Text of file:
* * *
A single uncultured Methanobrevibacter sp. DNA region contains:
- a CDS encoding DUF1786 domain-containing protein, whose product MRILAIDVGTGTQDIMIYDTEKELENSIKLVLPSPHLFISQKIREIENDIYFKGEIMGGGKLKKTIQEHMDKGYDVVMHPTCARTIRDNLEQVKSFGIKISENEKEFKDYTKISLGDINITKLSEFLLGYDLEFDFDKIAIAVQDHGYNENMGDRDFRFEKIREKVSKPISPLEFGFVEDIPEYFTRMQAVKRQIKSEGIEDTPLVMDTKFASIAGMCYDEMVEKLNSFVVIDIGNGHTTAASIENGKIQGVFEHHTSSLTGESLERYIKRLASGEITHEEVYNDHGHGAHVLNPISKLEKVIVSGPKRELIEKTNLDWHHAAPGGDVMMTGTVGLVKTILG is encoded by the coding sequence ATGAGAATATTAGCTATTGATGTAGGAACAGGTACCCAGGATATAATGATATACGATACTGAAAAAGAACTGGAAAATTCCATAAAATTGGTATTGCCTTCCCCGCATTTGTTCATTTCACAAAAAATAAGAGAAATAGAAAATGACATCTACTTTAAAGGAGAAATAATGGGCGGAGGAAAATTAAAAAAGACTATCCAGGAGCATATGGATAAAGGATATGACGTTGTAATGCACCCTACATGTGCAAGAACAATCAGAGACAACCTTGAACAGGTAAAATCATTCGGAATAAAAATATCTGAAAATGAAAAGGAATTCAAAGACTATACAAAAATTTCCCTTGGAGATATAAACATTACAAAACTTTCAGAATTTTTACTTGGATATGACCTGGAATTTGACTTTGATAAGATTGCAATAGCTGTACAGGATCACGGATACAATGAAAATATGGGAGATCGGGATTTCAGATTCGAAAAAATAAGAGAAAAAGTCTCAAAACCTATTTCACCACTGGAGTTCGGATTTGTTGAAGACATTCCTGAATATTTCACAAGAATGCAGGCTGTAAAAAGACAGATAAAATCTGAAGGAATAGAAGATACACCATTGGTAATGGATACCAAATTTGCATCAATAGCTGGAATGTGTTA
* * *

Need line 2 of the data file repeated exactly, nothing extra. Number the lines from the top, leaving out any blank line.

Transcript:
- a CDS encoding DUF1786 domain-containing protein, whose product MRILAIDVGTGTQDIMIYDTEKELENSIKLVLPSPHLFISQKIREIENDIYFKGEIMGGGKLKKTIQEHMDKGYDVVMHPTCARTIRDNLEQVKSFGIKISENEKEFKDYTKISLGDINITKLSEFLLGYDLEFDFDKIAIAVQDHGYNENMGDRDFRFEKIREKVSKPISPLEFGFVEDIPEYFTRMQAVKRQIKSEGIEDTPLVMDTKFASIAGMCYDEMVEKLNSFVVIDIGNGHTTAASIENGKIQGVFEHHTSSLTGESLERYIKRLASGEITHEEVYNDHGHGAHVLNPISKLEKVIVSGPKRELIEKTNLDWHHAAPGGDVMMTGTVGLVKTILG is encoded by the coding sequence ATGAGAATATTAGCTATTGATGTAGGAACAGGTACCCAGGATATAATGATATACGATACTGAAAAAGAACTGGAAAATTCCATAAAATTGGTATTGCCTTCCCCGCATTTGTTCATTTCACAAAAAATAAGAGAAATAGAAAATGACATCTACTTTAAAGGAGAAATAATGGGCGGAGGAAAATTAAAAAAGACTATCCAGGAGCATATGGATAAAGGATATGACGTTGTAATGCACCCTACATGTGCAAGAACAATCAGAGACAACCTTGAACAGGTAAAATCATTCGGAATAAAAATATCTGAAAATGAAAAGGAATTCAAAGACTATACAAAAATTTCCCTTGGAGATATAAACATTACAAAACTTTCAGAATTTTTACTTGGATATGACCTGGAATTTGACTTTGATAAGATTGCAATAGCTGTACAGGATCACGGATACAATGAAAATATGGGAGATCGGGATTTCAGATTCGAAAAAATAAGAGAAAAAGTCTCAAAACCTATTTCACCACTGGAGTTCGGATTTGTTGAAGACATTCCTGAATATTTCACAAGAATGCAGGCTGTAAAAAGACAGATAAAATCTGAAGGAATAGAAGATACACCATTGGTAATGGATACCAAATTTGCATCAATAGCTGGAATGTGTTA